- Self-healing for high availability: Kubernetes self-healing enables restarting or replacing the failed container automatically to prevent downtime. A web application and API protection (WAAP) solution enables this self-healing mechanism to ensure web applications or API services are always running during unexpected issues too.
Kubernetes vs Docker
Kubernetes and Docker are both important tools in the containerization ecosystem. Let’s look into the major differences between both:
|Container orchestration tool
|Tool to deploy containers
|Maintain and deploy multiple containers across multiple servers
|Automate the deployment of applications in lightweight containers
|Standardize application operations which comes with an enterprise edition
|Does not support auto-scaling
Why Kubernetes Security is important?
Kubernetes security is known as the processes and principles to apply security practices in securing containers, configuring workloads, network security and securing your infrastructure. Kubernetes enables the configuration of many types of secret keys such as HTTP access keys, SSH access keys, cryptography keys and many more. When these keys are stored in Kubernetes, they are vulnerable to attackers who breach the network. The attackers gain a foothold in critical systems in resources and Kubernetes secrets can be leaked via logs, debug records and application code accessible to other developers or even through source code management tools like GitHub and GitLab. So, Kubernetes security is important during the container lifecycle due to the dynamic nature of a Kubernetes cluster. The development team can implement various steps to strengthen the security of their Kubernetes environment, such as:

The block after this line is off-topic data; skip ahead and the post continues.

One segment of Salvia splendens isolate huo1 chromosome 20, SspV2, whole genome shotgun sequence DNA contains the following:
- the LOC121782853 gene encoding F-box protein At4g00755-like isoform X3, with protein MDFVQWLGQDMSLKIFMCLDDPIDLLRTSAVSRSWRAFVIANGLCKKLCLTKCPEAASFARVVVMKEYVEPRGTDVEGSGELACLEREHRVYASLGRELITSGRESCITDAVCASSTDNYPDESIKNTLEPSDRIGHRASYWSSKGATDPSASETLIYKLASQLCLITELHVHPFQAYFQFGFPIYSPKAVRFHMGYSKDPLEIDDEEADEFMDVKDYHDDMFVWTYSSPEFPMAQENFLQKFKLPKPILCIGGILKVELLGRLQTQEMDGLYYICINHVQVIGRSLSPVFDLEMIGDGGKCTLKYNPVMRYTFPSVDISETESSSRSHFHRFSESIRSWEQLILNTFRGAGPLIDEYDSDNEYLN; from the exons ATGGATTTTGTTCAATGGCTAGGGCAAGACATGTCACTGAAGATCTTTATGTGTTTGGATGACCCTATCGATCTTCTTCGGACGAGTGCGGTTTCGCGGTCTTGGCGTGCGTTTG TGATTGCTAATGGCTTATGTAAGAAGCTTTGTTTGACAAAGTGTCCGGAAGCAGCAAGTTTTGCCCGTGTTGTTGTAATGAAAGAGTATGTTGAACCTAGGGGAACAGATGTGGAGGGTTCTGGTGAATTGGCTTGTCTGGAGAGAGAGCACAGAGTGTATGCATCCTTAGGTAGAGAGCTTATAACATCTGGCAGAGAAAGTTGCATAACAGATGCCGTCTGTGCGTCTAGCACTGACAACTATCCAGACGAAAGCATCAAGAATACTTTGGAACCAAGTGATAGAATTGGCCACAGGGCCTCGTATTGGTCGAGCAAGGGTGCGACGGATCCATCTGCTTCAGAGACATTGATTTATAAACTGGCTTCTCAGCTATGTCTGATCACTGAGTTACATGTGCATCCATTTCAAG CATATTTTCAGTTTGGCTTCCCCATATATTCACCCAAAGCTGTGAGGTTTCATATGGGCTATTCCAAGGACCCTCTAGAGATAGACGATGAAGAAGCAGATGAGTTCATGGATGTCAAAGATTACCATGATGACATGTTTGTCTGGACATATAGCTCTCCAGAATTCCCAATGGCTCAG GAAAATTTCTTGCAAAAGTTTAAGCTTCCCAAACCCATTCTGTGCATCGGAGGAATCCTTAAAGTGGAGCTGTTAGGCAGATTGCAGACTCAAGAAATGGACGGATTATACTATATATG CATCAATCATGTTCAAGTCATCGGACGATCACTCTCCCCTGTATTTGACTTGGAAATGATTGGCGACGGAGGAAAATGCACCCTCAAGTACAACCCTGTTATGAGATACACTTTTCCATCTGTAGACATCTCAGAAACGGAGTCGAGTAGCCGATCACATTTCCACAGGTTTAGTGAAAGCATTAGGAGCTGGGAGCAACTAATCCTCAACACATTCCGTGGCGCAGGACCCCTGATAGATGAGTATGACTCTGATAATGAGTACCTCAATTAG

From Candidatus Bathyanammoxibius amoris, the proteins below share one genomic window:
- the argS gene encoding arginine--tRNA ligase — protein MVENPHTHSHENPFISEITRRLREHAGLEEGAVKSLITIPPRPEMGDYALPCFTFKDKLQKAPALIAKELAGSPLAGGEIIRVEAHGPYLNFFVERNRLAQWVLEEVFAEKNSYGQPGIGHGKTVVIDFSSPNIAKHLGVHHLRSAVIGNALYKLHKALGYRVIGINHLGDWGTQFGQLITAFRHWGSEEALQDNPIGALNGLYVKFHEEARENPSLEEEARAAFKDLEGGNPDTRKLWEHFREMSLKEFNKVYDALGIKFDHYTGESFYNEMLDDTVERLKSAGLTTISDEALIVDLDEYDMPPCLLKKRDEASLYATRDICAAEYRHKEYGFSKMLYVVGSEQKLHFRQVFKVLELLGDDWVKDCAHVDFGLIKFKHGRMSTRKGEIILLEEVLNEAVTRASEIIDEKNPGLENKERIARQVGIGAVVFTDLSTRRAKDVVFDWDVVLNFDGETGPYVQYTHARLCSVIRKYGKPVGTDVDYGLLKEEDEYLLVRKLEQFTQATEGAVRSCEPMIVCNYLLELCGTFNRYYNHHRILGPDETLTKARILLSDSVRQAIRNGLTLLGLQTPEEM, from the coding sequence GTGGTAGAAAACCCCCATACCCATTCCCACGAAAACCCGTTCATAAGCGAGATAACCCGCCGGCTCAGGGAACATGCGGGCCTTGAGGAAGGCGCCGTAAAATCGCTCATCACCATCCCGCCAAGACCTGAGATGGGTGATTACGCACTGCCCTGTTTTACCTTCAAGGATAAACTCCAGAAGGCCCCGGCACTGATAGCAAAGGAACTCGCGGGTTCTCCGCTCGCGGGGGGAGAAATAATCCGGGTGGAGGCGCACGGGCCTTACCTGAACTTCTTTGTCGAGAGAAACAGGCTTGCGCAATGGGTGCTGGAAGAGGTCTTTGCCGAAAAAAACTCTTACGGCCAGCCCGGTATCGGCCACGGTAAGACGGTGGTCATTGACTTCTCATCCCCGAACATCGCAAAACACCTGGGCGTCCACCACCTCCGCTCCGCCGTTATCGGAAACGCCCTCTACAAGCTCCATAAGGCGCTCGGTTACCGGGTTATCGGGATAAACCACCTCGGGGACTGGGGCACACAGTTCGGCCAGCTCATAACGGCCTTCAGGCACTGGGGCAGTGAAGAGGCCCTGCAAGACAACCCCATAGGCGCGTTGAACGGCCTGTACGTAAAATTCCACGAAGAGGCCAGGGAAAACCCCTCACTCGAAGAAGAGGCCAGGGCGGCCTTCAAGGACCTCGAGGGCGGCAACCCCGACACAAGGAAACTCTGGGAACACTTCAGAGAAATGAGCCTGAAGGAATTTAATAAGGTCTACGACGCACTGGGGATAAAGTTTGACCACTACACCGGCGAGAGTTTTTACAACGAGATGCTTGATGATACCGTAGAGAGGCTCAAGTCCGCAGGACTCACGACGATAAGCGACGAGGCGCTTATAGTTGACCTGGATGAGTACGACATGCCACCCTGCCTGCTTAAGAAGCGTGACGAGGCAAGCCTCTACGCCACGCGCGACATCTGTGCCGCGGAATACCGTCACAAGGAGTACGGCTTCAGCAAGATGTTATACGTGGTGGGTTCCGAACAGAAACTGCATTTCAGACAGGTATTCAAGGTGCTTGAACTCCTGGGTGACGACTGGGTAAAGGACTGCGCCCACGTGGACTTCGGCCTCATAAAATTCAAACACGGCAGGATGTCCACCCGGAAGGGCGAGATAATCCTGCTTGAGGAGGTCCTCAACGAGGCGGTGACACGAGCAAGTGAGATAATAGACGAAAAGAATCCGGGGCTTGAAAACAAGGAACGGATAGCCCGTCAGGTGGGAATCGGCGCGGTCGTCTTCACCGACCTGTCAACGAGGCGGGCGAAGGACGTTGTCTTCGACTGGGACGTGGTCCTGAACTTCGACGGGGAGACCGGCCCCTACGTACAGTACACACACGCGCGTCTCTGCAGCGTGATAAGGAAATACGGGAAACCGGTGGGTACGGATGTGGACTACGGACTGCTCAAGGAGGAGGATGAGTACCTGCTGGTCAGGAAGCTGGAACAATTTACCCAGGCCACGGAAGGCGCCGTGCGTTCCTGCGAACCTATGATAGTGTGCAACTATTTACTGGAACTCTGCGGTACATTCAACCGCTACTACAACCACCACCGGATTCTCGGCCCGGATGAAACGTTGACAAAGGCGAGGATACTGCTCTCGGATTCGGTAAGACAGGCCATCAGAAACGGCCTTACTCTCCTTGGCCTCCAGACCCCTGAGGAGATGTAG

- Authenticate and authorize Kubernetes secrets to control an ideal location in the Kubernetes cluster.
- The most secure way Kubernetes secrets can be configured, stored and managed for deployed pods.
What are the best practices for Kubernetes Secrets Management?
Kubernetes Secrets Management is important in securing non-human and machine access to containers within Kubernetes for cloud workloads. So, it is vital to secure containers within the Kubernetes environment. Securing containers using a centralized secrets management solution makes audit, access control and Kubernetes secrets management more manageable by giving organizations a centralized view of their overall Kubernetes security landscape. Implement Role-Based Access Control (RBAC) and Multi-factor Authentication, such as certificates. RBAC authorizes secret access based on a security policy detailing a role-based, time-based and task-based repository of access management. These best practices are useful to the DevOps team to maintain application security, including providing RBAC, granting required permissions only and rotating credentials, among many other precautions.
- Set the experimental-encryption-provider-config flag on the Kubernetes API server.
- Map out exactly which containers need access to each of your secrets.
- Implement role-based access control (RBAC).
- Delete Kubernetes secrets that are no longer needed and revoke access to the resources they provided.
- Regularly audit critical systems access and rotate and change Kubernetes secrets regularly.
- Log usage, including when a secret is injected, rotated or removed from a container.
- Centralize secrets management to prevent creating “security islands” across multiple tools.